Your favourite fonts choice and why? thread

From the discussion on Cascadia’s github, it leads me to Recursive font, absolutely gorgeous.

@PhucLe Thanks for the tip! Great font. Do you know how I can change text and headings in Obsidian to this font? I installed @mgmeyers Style Settings-plugin, entered as Base Font Recursive, sans-serif, but nothing changes. Any idea?

So Style Settings is a plugin for theme creators, plugin developers and css snippet makers to use to make their creations easily customizable. Are you using a particular theme that has support for Style Settings? It may be that their commenting wasn’t properly formatted or that something is overriding it.

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Hmm, strange. I downloaded and installed Recursive and it seems to work just fine using the default theme Style Settings config:

Do other fonts work for you?

I use the ‘Red Graphite’ theme. Now I tried it with the standard theme (in the Help vault), but that also doesn’t work.

I see in your picture that you simply have ‘Recursive’ in the textbox, and the font has changed. That doesn’t work for me. But when I look at the fonts list e.g. in Word (on Windows), there are many ‘Recursive’ fonts, like ‘Recursive Mn Csl St’, ‘Recursive Mn Lnr St’ etc. I don’t have a font with the name ‘Recursive’ alone. Could that be the problem? (Sorry for the maybe simple questions, but I don’t have experiences with font handling.) Thanks!

Yeah, that could be it. I just installed this single variable font. But it may work differently on windows. Like you said, you may have to use one of those other font names

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I just love it. I spend a lot of time in terminals and I just prefer monospace type in general. I like Karla as well, someone mentioned that already.

I like Operator Mono as well. Especially Italic.

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Obsidian is good I’m also using it. My most favourite one is Open Sans because I offer typography services and most of my clients like it. I also like to explore other fonts. Sometimes I also use Soin Sans Pro for headings and Georgia for body text.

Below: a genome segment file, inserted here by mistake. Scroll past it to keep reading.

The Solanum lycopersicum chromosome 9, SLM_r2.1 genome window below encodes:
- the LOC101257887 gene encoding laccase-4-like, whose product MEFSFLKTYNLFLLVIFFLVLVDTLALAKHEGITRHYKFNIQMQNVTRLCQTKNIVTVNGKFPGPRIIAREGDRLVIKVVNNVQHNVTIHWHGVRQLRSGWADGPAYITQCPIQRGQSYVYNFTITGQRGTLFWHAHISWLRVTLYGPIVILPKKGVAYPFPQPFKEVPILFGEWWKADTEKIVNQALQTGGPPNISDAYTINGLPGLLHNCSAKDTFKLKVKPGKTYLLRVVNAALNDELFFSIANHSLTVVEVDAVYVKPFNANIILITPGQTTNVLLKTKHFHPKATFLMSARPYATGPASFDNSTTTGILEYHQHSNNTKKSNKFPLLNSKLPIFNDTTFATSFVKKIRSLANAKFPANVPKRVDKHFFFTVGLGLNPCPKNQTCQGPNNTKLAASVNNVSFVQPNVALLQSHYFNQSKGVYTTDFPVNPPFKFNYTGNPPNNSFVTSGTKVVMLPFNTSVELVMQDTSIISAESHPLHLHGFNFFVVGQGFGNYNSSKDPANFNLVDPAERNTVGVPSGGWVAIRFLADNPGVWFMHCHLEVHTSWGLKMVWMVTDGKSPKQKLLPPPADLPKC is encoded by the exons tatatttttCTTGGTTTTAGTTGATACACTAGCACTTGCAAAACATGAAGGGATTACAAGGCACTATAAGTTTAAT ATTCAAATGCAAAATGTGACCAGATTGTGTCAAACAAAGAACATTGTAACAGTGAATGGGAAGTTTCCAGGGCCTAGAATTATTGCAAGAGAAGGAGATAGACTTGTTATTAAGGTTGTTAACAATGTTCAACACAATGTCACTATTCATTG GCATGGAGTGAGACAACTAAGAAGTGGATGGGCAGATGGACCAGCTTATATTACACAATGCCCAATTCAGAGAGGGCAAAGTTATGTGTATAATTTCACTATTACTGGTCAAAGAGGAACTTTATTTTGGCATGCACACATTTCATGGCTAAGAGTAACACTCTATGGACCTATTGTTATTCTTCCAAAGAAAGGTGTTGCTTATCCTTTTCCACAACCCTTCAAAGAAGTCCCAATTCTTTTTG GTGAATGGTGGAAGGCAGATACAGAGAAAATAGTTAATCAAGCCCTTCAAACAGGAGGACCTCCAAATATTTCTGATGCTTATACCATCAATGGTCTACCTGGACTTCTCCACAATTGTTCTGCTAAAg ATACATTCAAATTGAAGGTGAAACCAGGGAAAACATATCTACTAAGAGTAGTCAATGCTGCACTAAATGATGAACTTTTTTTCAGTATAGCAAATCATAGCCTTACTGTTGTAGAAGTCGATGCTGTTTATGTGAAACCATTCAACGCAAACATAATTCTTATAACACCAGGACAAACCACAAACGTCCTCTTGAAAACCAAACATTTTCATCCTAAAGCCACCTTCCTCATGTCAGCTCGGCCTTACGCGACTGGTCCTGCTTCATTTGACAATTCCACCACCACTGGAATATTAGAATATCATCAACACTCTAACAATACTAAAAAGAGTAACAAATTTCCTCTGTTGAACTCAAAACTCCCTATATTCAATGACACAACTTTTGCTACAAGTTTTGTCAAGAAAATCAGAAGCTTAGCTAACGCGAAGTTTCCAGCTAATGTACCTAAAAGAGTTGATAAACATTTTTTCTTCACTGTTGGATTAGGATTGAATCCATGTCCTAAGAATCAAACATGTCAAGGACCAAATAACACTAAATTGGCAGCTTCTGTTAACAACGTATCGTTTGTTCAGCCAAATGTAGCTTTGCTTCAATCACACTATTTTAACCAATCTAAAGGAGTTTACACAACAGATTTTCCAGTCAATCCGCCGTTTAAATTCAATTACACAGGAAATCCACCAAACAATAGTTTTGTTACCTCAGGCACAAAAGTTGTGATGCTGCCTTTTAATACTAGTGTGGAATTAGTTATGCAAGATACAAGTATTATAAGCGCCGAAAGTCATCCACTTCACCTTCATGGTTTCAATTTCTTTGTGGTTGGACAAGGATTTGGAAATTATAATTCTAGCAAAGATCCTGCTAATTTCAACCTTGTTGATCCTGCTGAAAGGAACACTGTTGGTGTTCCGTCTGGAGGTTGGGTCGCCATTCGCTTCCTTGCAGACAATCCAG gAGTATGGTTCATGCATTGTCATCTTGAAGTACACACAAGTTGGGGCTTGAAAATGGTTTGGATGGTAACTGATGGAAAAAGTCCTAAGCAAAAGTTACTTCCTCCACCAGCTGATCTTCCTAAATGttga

I use “Ivy Mode” for Heading and Vault fonts, “Recursive Sans Casual” for normal text, and “Recursive Mono Casual” for code. The reason for these selections is because they appear easily readable to me.


I really like the Cascadia Mono Font:

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I was about to start a typography topic, but I’m glad to find there’s already one open. I was unaware there had been such development in the market of monospace fonts, and I really want to try some of the ones you guys suggested.

I’m somewhat of a typography nerd and I have two rather opinionated looks which I’ve been really enjoying lately: the first is Times New Roman, with an all white theme and those 1991 HTML vibes. This is basically my palate cleanser, because I tend to spend lots of time customizing Obsidian just because I can, which can be rather distracting and time consuming. I tend to revert to this when I have a font-related itch and I just don’t have time to fix the CSS or try a newer and fresher typeface.

And my actual favorite vault font as of now is Archivo, an amazing grotesque sans-serif by an Argentinian type-foundry. I love it because it has a lot of weight and width variants, so I set it up to:

  • Extra Condensed for my h1, because I tend to use phrases (like Nick suggests) and this allows me to fit them in less lines.
    • I also use Extra Condensed for the UI, which is the real game changer, because I work on a small 17" monitor and this allows me to keep my sidebars really narrow. When I’m working fullscreen, I get to have them both open at the same time without affecting the line width of my main note.
  • Expanded for the h2 and Extra Condensed uppercase for h3, so I can easily differentiate them without huge point size differences.